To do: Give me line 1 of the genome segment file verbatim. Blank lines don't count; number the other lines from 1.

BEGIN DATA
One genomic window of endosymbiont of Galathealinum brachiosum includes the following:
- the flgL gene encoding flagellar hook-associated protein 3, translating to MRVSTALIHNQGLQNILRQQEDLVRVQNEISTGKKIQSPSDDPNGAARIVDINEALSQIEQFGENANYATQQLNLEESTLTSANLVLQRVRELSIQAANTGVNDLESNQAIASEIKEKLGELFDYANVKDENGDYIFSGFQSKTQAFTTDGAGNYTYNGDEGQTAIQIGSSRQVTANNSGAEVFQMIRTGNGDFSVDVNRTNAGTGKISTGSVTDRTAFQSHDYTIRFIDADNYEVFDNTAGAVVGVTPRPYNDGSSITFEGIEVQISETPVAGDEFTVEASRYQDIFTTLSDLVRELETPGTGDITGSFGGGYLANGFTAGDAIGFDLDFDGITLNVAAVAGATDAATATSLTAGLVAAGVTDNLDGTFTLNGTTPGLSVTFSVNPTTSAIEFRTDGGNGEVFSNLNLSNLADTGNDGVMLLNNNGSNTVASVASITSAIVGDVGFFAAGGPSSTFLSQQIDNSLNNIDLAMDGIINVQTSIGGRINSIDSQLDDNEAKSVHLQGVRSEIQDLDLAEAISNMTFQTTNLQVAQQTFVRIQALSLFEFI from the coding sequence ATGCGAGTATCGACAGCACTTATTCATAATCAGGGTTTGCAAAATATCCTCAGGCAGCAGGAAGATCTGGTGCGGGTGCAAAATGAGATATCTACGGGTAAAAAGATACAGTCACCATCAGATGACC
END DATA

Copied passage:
One genomic window of endosymbiont of Galathealinum brachiosum includes the following: